Dover: State lawmakers have introduced bipartisan legislation that would put state law enforcement officials in charge of background checks for gun purchases. A bill filed Friday would resurrect Delaware’s Firearm Transaction Approval Program, which was eliminated more than a decade ago when lawmakers voted to rely on the federal government’s National Instant Criminal Background Check System. That vote came amid concerns then that Delaware’s background check system was not providing the federal NICS with information about mentally ill individuals prohibited from buying or possessing firearms. The bill authorized state agencies to provide such information to NICS, created a federally mandated program allowing individuals previously deemed mentally ill to reestablish eligibility for gun ownership, and abolished the state’s existing background check system. Lawmakers now want to return responsibility for firearm transactions background checks in Delaware to the State Bureau of Identification. The SBI would be the point of contact between gun dealers and the federal databases checked by the FBI. The SBI would thus become responsible for determining whether a person is prohibited from receiving or possessing a firearm and would be able to search other databases other than NICS in making that determination.
District of Columbia
Washington: In 100 years, if nothing is done, the historic Tidal Basin may be underwater, WUSA-TV reports. In 500, the Jefferson Memorial will be accessible only by boat. A combination of rising waters and a sinking human-made Tidal Basin puts the entire area – cherry blossoms, memorials, walking paths – at risk. But it’s not inevitable. The Trust for the National Mall and the National Trust for Historic Preservation have teamed up to create the Tidal Basin Ideas Lab, an initiative to plan out what the reservoir could become in the next century. It was once just a part of the Potomac River, but after the great flood of 1881, city planners got to work dredging up the river and Washington Channel to build the Tidal Basin. Teresa Durkin, executive vice president for the Trust for the National Mall, said the gates that engineers installed to control the water flow are no longer doing their job. “The gates have actually silted shut. So the water keeps coming through, but with it, it’s bringing all this silt and debris. So over time, it literally cannot open and close anymore. It doesn’t function as it was designed to,” Durkin said. “A lot of that sediment, because it’s not flushing out of the out gates, is also settling in the Tidal Basin itself. So it has likely raised the water.”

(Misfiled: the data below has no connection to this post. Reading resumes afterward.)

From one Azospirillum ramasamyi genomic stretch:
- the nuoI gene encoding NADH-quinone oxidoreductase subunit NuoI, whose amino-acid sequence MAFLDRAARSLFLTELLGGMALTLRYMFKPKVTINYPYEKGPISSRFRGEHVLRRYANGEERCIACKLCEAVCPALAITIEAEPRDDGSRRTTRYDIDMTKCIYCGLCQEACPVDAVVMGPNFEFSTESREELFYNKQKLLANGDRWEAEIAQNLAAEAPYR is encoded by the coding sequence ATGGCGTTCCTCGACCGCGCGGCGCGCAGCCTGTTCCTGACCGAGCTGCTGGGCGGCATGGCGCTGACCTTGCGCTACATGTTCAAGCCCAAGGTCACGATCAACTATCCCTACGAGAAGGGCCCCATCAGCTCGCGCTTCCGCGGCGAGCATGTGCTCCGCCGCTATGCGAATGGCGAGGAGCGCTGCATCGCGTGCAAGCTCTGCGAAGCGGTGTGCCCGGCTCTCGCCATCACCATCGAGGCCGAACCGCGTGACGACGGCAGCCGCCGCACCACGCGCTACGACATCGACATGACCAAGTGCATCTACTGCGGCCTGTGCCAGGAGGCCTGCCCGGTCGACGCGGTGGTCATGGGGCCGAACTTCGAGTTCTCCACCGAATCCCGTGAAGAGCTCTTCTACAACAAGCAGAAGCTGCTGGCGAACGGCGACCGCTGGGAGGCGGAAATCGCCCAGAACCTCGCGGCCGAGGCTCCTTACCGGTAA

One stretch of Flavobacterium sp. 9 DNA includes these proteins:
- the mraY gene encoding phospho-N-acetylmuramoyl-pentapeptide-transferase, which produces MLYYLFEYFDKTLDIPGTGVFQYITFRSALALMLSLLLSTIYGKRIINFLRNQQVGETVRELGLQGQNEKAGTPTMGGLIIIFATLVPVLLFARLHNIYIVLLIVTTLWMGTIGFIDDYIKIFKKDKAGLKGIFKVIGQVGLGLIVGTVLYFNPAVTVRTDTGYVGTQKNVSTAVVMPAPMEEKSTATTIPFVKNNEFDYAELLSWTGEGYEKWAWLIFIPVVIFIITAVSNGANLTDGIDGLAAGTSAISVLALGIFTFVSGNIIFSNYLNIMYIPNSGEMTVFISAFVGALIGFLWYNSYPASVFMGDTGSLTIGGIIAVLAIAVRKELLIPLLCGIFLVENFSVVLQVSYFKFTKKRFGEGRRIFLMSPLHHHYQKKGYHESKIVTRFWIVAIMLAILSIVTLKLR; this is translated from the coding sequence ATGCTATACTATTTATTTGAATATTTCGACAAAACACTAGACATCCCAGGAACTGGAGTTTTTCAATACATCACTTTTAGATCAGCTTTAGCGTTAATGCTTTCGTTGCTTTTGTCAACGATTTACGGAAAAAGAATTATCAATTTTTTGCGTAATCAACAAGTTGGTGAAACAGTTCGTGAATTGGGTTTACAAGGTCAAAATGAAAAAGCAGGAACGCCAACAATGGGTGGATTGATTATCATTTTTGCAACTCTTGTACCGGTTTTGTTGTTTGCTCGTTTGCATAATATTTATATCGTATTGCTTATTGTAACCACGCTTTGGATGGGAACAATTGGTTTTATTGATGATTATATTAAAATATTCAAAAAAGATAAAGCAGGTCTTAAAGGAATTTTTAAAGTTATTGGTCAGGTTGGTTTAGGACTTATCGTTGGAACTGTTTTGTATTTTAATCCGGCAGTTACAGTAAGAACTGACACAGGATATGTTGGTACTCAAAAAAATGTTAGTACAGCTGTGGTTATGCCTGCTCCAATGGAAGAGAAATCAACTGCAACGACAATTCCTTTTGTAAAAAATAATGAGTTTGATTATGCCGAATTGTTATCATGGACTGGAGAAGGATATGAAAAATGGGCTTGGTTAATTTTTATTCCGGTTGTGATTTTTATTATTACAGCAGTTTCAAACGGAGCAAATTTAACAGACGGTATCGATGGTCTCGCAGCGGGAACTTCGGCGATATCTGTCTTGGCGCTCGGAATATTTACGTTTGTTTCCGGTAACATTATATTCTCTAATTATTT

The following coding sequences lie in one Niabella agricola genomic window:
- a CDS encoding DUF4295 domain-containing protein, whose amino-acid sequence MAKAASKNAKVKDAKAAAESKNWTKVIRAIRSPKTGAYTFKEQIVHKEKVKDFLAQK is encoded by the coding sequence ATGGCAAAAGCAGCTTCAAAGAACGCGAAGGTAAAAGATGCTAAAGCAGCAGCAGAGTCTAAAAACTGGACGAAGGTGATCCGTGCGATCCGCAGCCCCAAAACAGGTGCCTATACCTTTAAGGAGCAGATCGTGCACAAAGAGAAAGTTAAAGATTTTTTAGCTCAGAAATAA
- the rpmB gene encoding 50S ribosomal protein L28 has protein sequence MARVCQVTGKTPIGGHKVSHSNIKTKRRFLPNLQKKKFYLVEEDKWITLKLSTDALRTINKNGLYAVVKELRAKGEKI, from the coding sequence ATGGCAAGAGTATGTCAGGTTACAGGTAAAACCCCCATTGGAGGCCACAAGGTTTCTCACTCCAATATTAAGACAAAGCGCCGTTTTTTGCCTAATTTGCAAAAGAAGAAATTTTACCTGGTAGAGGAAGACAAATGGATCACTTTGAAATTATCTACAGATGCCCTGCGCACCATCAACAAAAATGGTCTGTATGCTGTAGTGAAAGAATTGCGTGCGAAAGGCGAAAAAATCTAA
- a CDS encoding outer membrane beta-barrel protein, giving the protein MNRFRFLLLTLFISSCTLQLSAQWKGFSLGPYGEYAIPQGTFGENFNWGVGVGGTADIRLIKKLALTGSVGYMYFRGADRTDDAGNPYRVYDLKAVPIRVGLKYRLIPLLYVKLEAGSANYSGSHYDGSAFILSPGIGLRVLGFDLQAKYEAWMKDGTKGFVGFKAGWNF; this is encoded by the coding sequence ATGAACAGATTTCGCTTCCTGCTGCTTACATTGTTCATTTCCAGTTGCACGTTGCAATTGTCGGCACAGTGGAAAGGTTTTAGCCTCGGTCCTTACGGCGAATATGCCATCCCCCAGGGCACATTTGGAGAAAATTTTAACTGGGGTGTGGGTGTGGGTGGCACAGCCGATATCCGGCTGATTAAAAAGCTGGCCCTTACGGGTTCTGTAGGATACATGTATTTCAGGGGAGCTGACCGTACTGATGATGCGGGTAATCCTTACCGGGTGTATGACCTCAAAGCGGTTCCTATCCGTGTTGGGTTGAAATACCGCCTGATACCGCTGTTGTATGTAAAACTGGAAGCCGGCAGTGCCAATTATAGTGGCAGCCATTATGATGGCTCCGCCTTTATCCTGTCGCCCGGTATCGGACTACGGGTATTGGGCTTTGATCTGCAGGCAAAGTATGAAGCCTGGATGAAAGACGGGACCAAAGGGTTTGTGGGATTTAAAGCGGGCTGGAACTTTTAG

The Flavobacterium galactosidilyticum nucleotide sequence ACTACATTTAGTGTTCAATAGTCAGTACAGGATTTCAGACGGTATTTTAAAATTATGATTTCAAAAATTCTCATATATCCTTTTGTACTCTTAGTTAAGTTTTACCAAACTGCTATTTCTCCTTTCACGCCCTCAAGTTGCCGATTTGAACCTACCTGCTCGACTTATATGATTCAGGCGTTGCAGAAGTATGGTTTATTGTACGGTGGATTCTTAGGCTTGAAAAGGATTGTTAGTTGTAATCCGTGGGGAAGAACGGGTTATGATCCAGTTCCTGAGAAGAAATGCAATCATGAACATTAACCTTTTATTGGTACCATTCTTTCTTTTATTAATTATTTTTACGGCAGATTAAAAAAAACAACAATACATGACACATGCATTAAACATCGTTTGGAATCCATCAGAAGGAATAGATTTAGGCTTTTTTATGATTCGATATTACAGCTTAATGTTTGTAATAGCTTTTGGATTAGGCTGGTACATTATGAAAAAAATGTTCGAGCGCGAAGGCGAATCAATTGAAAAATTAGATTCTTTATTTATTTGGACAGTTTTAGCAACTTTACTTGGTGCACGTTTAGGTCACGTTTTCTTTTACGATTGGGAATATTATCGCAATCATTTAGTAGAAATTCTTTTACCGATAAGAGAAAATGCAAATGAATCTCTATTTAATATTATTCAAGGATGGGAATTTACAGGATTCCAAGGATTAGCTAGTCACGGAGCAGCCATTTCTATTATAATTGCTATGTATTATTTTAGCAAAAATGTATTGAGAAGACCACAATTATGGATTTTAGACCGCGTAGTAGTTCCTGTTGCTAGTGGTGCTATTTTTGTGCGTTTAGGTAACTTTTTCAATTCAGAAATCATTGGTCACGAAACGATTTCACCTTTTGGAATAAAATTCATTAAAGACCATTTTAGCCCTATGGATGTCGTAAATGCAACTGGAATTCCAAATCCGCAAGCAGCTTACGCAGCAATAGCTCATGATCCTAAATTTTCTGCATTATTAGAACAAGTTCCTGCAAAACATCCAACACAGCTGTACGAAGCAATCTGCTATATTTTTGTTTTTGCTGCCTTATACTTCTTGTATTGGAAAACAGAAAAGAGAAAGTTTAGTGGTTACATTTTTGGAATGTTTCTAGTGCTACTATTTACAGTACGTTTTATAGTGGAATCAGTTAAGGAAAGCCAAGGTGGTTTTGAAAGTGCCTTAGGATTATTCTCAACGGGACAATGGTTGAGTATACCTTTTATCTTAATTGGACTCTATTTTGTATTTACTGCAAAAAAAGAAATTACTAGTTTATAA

Vero Beach: A food truck exploded during a seafood festival Saturday, sending one person to the hospital with severe burns, according to authorities. The Vero Beach police said state and local fire officials are investigating the cause of the explosion. The department posted photos of the scene on Facebook that showed the sides and roof of the truck blown off the vehicle. One person was flown to a hospital burn unit in Orlando. There were no other injuries, and the festival continued as authorities secured the scene of the explosion, police said.